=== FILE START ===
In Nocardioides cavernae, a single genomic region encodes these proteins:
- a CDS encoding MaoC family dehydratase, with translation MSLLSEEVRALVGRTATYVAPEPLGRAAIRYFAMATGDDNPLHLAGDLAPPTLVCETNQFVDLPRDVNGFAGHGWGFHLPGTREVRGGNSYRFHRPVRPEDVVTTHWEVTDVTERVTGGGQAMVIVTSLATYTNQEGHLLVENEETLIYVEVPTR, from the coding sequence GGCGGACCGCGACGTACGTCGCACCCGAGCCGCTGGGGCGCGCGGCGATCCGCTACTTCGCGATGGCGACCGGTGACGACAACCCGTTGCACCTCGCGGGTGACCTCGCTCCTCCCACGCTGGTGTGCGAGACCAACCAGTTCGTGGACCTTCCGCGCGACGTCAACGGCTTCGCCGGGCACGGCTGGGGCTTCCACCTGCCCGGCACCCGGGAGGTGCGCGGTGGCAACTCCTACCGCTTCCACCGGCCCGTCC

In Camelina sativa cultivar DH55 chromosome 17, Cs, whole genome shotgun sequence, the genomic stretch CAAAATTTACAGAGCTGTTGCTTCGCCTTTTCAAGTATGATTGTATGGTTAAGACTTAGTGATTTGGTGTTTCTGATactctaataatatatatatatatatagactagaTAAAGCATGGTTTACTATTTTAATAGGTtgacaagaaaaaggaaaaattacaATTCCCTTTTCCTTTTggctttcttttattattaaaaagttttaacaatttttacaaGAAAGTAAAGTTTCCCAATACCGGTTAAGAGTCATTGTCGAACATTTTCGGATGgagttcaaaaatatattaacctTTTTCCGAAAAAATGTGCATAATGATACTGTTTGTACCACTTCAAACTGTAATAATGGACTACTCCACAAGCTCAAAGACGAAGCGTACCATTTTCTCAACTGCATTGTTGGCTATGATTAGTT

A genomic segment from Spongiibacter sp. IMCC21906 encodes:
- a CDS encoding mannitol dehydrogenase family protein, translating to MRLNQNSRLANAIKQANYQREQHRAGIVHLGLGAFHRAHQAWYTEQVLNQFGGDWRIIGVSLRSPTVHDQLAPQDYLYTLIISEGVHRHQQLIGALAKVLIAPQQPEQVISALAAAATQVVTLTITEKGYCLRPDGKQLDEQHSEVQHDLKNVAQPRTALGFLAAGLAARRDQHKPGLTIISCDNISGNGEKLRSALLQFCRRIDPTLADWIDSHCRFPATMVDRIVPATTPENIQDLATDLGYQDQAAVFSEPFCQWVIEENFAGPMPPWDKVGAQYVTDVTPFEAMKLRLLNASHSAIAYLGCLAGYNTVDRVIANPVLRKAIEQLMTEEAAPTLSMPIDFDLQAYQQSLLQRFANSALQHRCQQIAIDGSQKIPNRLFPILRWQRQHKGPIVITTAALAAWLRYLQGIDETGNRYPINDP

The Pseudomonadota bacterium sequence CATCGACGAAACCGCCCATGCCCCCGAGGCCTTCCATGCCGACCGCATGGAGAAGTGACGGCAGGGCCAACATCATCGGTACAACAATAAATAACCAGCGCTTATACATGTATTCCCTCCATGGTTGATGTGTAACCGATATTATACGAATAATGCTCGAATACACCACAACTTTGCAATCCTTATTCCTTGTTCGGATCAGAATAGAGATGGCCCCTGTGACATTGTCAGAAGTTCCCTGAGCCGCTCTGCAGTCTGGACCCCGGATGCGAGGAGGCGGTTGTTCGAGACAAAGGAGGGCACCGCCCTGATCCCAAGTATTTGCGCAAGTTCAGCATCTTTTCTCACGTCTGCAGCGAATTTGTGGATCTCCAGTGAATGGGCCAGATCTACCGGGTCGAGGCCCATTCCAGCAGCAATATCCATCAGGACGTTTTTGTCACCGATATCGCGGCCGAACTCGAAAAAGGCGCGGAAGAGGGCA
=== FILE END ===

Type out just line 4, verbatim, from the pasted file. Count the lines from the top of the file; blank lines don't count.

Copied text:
A genomic segment from Spongiibacter sp. IMCC21906 encodes: